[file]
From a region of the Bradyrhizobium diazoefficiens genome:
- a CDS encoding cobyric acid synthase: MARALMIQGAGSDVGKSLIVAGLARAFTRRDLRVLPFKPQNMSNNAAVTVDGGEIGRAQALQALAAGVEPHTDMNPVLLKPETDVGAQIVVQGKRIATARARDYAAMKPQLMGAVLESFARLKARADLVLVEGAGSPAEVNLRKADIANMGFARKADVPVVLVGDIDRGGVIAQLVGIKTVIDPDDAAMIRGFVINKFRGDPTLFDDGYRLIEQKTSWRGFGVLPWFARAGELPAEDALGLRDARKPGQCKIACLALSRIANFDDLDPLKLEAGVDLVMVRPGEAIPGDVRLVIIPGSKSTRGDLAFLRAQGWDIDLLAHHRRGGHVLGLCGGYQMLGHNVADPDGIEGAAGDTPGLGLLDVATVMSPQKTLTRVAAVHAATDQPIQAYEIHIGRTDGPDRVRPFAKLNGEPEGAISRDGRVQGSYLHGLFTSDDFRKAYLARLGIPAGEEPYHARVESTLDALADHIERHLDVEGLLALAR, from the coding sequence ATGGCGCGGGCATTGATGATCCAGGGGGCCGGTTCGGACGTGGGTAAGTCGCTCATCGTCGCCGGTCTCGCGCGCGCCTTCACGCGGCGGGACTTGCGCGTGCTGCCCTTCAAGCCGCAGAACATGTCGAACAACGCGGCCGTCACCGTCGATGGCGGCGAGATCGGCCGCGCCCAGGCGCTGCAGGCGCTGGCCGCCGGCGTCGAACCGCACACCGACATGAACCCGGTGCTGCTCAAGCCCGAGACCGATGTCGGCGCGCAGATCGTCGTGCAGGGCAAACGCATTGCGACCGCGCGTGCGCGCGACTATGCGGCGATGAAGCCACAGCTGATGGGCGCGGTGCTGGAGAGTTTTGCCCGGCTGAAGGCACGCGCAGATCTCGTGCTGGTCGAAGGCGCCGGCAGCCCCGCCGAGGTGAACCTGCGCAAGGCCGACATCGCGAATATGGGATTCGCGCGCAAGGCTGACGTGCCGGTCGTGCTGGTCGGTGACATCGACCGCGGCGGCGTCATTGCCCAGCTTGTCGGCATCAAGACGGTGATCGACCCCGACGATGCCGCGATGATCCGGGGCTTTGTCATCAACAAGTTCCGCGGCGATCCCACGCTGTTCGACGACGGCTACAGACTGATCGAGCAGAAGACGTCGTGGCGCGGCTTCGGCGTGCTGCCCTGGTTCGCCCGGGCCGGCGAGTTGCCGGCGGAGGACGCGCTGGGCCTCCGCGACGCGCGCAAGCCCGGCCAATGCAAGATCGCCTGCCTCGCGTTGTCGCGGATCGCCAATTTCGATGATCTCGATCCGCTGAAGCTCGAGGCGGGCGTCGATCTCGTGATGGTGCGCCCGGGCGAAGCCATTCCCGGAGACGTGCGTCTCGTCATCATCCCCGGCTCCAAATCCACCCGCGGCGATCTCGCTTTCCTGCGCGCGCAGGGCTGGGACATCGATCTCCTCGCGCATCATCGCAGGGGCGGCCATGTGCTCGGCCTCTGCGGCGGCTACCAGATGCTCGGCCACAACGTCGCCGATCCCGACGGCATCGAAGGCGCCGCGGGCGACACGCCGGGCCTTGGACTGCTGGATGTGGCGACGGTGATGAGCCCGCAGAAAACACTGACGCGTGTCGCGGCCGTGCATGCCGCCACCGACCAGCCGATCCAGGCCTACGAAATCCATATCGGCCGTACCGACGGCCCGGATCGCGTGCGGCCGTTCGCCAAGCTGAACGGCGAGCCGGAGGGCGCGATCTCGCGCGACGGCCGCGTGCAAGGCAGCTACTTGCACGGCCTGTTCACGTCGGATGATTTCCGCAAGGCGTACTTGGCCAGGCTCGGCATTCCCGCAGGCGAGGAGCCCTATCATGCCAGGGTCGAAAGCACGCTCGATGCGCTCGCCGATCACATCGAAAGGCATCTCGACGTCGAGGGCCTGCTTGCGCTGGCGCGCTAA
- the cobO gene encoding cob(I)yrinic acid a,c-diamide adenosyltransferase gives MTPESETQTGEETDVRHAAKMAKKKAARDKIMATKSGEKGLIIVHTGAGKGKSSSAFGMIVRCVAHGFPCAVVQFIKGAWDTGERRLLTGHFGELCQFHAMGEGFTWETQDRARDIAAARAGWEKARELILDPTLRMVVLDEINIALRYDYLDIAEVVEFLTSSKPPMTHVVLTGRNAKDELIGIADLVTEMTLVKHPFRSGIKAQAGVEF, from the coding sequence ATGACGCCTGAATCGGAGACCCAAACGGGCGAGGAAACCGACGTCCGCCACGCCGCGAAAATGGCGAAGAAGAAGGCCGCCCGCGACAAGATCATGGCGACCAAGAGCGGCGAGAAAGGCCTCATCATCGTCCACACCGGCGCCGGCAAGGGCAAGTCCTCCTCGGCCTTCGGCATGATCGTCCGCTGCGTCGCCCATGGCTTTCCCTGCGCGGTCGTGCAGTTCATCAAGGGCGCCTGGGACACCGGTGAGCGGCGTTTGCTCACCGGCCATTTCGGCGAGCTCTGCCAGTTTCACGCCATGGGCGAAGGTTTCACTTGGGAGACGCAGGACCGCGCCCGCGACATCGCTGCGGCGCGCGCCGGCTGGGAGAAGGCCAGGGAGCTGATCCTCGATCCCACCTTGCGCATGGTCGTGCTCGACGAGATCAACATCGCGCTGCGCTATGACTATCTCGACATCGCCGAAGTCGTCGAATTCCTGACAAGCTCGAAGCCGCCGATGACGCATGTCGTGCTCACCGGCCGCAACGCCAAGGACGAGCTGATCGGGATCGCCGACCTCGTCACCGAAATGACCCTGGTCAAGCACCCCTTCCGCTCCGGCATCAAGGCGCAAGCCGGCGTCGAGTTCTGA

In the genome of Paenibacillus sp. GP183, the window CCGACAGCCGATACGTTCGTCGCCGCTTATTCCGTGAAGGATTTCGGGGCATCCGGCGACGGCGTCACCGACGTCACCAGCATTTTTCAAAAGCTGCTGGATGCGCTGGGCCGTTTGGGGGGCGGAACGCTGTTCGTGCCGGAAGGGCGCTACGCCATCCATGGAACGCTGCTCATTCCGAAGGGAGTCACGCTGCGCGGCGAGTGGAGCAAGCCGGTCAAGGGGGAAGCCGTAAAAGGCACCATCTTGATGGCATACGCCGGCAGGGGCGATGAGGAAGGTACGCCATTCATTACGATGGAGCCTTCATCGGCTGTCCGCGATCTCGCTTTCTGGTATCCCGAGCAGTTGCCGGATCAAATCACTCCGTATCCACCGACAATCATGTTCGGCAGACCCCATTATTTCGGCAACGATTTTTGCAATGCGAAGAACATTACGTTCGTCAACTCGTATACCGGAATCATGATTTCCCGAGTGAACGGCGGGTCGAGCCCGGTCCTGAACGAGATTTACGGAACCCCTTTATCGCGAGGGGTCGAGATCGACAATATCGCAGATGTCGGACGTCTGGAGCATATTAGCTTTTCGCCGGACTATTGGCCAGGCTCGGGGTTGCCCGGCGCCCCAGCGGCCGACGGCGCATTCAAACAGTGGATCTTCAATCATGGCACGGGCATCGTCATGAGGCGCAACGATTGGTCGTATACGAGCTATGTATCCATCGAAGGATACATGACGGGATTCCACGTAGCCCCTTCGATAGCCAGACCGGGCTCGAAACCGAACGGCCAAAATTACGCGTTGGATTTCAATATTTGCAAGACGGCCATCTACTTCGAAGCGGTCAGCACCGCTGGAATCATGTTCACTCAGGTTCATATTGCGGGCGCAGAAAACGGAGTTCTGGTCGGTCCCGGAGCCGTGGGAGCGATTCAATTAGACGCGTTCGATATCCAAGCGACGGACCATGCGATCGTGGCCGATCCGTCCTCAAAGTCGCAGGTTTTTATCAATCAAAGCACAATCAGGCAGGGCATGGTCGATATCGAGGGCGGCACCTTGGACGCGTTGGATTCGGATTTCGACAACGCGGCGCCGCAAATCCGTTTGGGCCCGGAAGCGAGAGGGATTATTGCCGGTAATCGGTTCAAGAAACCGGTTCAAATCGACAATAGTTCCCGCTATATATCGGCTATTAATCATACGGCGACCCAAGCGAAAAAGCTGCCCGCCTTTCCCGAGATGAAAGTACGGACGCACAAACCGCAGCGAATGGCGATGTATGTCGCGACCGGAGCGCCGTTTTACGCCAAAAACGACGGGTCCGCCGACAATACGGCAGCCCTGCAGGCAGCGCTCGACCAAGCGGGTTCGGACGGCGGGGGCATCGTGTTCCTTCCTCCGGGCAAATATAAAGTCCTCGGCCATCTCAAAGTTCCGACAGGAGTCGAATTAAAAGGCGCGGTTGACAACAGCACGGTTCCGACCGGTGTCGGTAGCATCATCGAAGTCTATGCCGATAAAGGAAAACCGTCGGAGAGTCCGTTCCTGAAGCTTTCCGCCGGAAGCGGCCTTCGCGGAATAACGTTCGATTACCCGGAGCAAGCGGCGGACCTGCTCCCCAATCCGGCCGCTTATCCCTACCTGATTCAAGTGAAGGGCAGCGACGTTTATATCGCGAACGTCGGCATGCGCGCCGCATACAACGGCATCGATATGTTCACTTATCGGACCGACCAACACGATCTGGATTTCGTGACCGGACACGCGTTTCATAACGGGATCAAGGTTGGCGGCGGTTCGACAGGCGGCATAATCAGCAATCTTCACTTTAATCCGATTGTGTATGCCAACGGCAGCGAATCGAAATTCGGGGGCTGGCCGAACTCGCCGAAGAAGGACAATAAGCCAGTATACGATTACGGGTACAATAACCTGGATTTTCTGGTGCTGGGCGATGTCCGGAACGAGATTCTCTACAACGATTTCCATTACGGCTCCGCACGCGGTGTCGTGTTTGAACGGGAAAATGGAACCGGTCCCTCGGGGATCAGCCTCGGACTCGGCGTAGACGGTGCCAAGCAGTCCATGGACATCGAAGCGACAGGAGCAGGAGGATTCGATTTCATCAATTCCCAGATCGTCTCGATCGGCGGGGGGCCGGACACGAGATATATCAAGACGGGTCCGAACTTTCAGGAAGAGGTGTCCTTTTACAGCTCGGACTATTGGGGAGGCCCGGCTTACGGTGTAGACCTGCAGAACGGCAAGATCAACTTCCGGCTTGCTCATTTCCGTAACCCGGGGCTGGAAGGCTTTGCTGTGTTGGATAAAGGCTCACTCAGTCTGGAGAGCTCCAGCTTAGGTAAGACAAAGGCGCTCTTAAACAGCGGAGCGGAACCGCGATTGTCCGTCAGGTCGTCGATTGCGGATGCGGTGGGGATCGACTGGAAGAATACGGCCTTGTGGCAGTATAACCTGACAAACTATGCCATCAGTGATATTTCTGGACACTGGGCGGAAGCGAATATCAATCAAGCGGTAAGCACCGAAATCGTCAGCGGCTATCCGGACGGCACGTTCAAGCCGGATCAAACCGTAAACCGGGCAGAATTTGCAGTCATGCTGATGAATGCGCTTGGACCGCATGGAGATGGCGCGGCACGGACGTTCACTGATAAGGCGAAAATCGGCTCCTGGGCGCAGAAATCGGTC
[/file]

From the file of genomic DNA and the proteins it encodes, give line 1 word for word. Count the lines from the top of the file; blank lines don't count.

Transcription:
From a region of the Bradyrhizobium diazoefficiens genome: